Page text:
Global stock markets have rallied sharply over the last week after news of Joe Biden’s US election victory and encouraging results from potential Pfizer, and most recently Moderna Covid-19 vaccines. But stock traders in Australia who were hoping to capitalise on this market surge were left disappointed after a mysterious system glitch forced the Australian Securities Exchange (ASX) to close shortly after 10am on Monday 16 November.
Here’s the lowdown on the ASX closure.
Why did the ASX close?
Initially, the ASX sent out a tweet telling traders that it was pausing trading because of ‘market data issues’.
But later on, the exchange gave more specifics, stating that ‘a software issue limited to the trading of multiple securities in a single order (combination trading) created inaccurate data’.
The closure of the ASX occurred on the same day that its new equity trading system was due to go live.
This is the first major outage for the ASX since 2016. Back then, the exchange experienced a major hardware failure that led to the outage of its equity market.
However, the ASX is not the only major exchange to shut down recently because of system issues. Japan’s stock exchanges, including the Nikkei 225 index, had to close on 1 October due to software problems.
The ASX expressed its disappointment over the outage. Managing director and CEO Dominic Stevens apologised for the disruption caused to investors, customers, and other market users. “The outage falls short of the high standards we set ourselves and the standards others expect of us”, the CEO said.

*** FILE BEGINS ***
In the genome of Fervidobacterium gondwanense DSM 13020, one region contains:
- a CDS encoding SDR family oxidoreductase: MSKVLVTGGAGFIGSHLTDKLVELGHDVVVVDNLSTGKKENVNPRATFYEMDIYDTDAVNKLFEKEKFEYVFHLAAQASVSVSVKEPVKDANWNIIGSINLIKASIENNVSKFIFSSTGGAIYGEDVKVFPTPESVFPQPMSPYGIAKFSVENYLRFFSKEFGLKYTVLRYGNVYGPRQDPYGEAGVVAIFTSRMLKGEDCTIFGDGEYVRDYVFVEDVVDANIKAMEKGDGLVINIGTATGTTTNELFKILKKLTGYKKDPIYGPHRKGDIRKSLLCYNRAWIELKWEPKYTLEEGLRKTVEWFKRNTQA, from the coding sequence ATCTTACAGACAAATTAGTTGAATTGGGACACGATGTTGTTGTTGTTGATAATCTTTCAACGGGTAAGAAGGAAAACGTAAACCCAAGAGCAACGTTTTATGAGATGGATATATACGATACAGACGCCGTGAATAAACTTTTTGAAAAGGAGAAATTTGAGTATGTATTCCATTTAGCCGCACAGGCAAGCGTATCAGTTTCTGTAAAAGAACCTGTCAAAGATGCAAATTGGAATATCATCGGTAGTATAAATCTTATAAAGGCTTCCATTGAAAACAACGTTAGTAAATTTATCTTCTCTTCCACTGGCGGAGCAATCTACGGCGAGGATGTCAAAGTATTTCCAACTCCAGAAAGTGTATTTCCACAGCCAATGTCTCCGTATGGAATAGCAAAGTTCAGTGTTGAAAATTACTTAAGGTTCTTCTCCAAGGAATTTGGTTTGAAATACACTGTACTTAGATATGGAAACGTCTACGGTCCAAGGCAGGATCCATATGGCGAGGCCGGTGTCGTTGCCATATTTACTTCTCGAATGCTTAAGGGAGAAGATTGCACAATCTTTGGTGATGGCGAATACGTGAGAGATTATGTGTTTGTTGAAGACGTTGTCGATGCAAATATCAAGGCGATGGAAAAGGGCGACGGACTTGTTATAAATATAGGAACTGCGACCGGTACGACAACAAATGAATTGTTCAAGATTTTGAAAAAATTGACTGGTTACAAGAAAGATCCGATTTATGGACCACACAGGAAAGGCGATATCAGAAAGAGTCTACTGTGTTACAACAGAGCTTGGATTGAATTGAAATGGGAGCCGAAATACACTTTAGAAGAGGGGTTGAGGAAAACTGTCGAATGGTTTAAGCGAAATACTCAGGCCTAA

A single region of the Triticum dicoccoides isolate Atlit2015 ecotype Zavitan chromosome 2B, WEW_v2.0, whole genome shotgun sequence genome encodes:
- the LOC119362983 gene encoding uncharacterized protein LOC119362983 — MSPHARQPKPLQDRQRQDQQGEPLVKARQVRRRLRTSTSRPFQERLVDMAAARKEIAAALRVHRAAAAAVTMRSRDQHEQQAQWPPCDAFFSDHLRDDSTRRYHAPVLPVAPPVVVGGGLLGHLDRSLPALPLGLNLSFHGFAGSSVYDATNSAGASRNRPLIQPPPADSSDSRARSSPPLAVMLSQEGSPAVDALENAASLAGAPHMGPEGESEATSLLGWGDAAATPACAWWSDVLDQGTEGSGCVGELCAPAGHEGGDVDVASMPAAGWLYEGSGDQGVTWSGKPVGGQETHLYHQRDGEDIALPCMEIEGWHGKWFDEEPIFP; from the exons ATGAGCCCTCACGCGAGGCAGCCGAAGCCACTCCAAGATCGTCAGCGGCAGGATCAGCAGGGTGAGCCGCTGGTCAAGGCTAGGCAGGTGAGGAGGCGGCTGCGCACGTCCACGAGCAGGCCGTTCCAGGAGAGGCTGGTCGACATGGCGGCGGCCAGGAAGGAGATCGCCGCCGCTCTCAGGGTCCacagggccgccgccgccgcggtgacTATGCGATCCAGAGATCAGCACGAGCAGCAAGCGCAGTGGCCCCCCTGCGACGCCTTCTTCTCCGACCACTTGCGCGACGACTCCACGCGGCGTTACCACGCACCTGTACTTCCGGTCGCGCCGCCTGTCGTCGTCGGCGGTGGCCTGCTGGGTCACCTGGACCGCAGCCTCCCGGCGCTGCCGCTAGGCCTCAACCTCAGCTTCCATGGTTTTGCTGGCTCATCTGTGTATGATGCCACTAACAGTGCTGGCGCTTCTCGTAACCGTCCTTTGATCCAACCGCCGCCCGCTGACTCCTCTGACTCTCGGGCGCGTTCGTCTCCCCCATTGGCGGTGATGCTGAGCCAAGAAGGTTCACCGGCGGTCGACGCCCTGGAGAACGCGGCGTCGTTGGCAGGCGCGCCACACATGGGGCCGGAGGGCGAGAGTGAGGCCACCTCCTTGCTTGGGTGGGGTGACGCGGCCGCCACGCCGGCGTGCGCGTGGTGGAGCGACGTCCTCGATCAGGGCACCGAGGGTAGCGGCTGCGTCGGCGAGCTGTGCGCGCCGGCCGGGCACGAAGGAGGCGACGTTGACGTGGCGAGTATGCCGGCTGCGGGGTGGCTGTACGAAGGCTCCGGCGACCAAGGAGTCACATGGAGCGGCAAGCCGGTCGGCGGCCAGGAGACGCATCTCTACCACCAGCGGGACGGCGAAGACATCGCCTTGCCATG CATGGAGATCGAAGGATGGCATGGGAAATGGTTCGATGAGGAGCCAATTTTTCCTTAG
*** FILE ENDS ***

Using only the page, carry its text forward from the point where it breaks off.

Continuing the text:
The ASX is the world’s third largest pool of investable funds. It currently has assets worth US$1.7 trillion (£1.3 trillion) under its management.
When will the ASX reopen?
The ASX said that its equity market would remain closed for the remainder of Monday as it worked to investigate and resolve the issue.
It later confirmed that a solution had been found. Normal trading should resume at 10am AEDT on Tuesday 17 November.
What are the implications for the stock market and investors?
The long-term implications of the closing of the ASX remain to be seen. Still, the outage is likely to raise questions about market integrity on the part of the ASX.
Indeed, the Australian Securities and Investments Commission (ASIC) has said in a statement that the outage is of significant concern and that it will be watching to make sure that market integrity is not compromised.
There has recently been an upsurge in stock market interest from new share market investors across the world who have opened a record number of trading accounts. This is according to the CMC Markets chief market strategist, Michael McCarthy.
Increased interest from new investors can only be good for the stock market in the long run. The main problem, however, is that this is putting pressure on global stock markets and their infrastructure. The ASX closure is perhaps a perfect example.
But as time goes on, I think exchanges like the ASX will have sufficient infrastructure to handle more trading volume. So there’s no need to worry.
Some offers on The Motley Fool UK site are from our partners — it’s how we make money and keep this site going. But does that impact our ratings? Nope. Our commitment is to you. If a product isn’t any good, our rating will reflect that, or we won’t list it at all. Also, while we aim to feature the best products available, we do not review every product on the market. Learn more here. The statements above are The Motley Fool’s alone and have not been provided or endorsed by bank advertisers. John Mackey, CEO of Whole Foods Market, an Amazon subsidiary, is a member of The Motley Fool’s board of directors. The Motley Fool UK has recommended Barclays, Hargreaves Lansdown, HSBC Holdings, Lloyds Banking Group, Mastercard, and Tesco.